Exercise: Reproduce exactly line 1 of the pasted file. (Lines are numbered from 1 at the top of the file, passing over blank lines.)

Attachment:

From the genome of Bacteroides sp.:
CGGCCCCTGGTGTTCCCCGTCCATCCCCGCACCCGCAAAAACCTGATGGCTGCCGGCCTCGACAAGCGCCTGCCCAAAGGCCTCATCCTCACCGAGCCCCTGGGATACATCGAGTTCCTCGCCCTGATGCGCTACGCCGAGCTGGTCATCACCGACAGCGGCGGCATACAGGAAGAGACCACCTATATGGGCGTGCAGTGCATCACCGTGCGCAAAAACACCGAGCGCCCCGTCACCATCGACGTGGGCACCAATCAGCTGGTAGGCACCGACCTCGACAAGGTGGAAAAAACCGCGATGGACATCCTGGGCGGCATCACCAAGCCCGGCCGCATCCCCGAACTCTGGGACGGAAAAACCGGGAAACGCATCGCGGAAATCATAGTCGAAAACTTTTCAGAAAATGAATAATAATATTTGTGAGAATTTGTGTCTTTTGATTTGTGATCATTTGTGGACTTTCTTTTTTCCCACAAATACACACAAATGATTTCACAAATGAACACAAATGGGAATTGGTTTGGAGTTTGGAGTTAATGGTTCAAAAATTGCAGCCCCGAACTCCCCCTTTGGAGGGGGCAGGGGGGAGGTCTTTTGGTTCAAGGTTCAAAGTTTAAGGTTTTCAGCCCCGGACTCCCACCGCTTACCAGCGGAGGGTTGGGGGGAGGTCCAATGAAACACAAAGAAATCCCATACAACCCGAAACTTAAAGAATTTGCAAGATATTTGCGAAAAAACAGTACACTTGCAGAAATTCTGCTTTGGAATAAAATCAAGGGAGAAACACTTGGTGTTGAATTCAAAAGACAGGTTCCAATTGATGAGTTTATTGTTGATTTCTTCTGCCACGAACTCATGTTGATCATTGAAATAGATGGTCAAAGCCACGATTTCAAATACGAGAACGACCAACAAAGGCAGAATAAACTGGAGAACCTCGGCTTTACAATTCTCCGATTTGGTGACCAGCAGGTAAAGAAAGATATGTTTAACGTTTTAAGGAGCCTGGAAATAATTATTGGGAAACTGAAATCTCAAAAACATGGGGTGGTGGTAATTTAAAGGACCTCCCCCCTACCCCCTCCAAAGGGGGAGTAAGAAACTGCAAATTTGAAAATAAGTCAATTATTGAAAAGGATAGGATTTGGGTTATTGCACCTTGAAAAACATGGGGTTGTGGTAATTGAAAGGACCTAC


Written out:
From the genome of Bacteroides sp.: